Despite pleas to give the Presbytery of Hanmi more time to solve its many issues, the Mid Councils Issues Committee of the 221st General Assembly (2014) voted overwhelmingly Monday to recommend that the Korean-American nongeographic presbytery be dissolved.

The committee voted 63-4 to approve the request from the Synod of Southern California and Hawaii. While an administrative commission has been working with the presbytery for about 15 years, the overture cited a number of problems remaining within the presbytery:

  • Hanmi presbytery “generally lacks trust in the work of its committees,” which do not have manuals of operation or agreed-upon presbytery policies.
  • The presbytery “is radically polarized to a point where its day-to-day functioning is dependent upon which side has more numbers in votes at any particular meeting.”
  • The presbytery “generally truly lacks comprehension of, and the avoidance of, conflict-of-interest; in fact, this concept has no translation in the Korean language.”
  • The administrative commission found polity and procedures being neglected “and often disregarded under the guise of cultural differences and convenience.”
  • Since its inception, Hanmi presbytery “has repeatedly been in conflict with those who held the role of stated clerk or acting stated clerk.…Presbytery meetings often run long and become contentious due (in addition to the radical polarization) to the lack of skills in the leadership who are running a meeting.”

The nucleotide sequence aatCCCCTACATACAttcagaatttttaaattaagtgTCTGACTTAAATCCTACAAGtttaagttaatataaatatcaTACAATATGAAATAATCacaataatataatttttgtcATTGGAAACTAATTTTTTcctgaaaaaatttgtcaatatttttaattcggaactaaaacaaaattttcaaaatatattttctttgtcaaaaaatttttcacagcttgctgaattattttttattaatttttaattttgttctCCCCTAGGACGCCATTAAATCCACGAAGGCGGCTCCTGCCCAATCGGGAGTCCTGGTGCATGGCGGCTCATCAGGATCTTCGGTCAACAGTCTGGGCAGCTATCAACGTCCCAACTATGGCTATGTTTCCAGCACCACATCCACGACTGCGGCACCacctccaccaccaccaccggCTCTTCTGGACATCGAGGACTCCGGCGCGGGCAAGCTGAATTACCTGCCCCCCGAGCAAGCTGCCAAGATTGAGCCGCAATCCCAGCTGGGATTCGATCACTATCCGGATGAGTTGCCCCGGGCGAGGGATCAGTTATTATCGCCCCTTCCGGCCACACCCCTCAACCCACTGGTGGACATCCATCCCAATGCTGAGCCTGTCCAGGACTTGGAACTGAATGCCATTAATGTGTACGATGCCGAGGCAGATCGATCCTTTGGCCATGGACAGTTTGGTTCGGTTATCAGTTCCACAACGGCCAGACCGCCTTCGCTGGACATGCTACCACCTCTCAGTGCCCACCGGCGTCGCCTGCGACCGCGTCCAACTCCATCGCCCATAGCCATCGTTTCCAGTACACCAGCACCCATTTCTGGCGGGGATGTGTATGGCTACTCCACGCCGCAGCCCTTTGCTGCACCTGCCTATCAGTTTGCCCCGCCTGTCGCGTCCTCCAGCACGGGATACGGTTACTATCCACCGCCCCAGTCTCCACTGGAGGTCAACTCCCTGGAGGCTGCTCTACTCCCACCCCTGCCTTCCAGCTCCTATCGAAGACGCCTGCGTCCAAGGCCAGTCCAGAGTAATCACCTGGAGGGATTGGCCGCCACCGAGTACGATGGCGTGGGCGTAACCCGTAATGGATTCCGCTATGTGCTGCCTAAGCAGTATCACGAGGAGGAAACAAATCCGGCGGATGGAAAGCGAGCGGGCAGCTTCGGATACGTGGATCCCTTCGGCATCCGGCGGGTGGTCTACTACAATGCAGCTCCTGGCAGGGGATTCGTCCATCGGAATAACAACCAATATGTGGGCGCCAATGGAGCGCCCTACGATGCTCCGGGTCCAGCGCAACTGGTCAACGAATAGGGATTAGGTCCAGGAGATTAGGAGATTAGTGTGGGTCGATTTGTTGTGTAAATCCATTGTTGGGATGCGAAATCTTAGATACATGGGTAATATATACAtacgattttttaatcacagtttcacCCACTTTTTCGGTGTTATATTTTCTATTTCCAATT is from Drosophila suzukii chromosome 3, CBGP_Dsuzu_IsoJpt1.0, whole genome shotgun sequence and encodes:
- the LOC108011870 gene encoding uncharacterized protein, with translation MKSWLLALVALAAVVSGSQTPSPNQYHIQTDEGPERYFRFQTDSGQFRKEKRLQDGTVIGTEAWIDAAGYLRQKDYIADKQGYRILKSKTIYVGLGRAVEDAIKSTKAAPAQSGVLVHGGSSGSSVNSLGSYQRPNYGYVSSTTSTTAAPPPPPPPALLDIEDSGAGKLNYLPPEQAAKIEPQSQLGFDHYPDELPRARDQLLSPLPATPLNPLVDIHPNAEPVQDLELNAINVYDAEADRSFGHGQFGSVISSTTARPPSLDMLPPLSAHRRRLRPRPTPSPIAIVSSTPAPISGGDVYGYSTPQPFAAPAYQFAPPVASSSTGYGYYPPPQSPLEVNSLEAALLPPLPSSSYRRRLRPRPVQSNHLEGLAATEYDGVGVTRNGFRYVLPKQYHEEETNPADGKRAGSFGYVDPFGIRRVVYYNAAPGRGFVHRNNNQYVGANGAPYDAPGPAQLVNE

• The presbytery lacks financial viability. Many congregations have not paid any per capita for years.

Still, pastors in Hanmi asked for more time.

“If Hanmi no longer exists, where can our voice be heard?” asked David Won, Hanmi’s acting stated clerk. “We can be a viable presbytery if you give us two more years.”

John Moon, a Hanmi pastor, began by speaking first in Korean, then in Spanish, before finishing in English. He said the lack of understanding among many of the people in the committee room is of what his parishioners go through every day living in the United States.

“We will respect and honor your decision, although we do not believe it is the best way,” he said. “We plead with you, can’t we just have a little more time?”

Because the committee approved the recommendation with more than 75 percent of the vote, it could first considered on Wednesday afternoon under a new rule placing all such overwhelming votes on a consent agenda, meaning there would be no further discussion. However, any one commissioner could request it pulled from the agenda, moving consideration to later in the Assembly.

If the Assembly adopts the committee’s recommendation, a new administrative commission will be formed to oversee the transfer of Hanmi congregations and pastors to geographic presbyteries, or to supervise what’s called gracious dismissal to another Reformed body for Hanmi churches that can’t meet, or refuse to meet, geographic presbytery criteria. The work would be completed by December 31.